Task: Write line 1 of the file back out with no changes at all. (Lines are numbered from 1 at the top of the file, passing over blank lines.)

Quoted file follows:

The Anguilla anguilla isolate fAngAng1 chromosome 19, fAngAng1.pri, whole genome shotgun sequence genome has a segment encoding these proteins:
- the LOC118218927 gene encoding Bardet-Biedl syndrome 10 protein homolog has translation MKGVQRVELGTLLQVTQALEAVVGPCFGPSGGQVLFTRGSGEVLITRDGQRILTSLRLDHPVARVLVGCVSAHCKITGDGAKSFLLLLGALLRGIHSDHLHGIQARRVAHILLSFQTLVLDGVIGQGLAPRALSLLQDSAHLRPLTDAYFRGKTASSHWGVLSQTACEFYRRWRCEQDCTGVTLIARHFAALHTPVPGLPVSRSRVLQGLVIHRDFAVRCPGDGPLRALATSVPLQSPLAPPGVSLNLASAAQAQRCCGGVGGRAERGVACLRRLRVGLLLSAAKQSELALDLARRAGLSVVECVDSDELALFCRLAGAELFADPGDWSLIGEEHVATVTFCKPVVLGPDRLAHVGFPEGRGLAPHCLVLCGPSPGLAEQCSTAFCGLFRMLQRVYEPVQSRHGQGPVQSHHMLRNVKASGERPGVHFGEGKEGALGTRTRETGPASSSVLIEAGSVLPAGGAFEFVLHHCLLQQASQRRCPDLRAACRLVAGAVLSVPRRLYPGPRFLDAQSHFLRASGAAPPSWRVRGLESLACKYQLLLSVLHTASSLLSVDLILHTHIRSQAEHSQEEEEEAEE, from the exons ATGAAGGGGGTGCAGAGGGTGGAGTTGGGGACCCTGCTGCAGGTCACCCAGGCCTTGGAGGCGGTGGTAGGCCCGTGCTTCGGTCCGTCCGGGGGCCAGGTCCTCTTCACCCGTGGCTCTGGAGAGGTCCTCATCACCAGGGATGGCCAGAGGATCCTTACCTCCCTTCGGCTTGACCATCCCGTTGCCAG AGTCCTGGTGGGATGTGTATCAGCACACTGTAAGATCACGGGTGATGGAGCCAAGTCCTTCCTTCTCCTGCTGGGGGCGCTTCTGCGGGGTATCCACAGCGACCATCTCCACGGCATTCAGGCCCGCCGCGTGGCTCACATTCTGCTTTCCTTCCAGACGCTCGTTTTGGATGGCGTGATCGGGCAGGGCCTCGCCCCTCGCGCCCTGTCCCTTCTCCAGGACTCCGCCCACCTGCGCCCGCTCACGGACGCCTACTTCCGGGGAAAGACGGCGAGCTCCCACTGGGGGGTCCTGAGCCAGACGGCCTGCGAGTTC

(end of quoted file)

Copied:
The Anguilla anguilla isolate fAngAng1 chromosome 19, fAngAng1.pri, whole genome shotgun sequence genome has a segment encoding these proteins: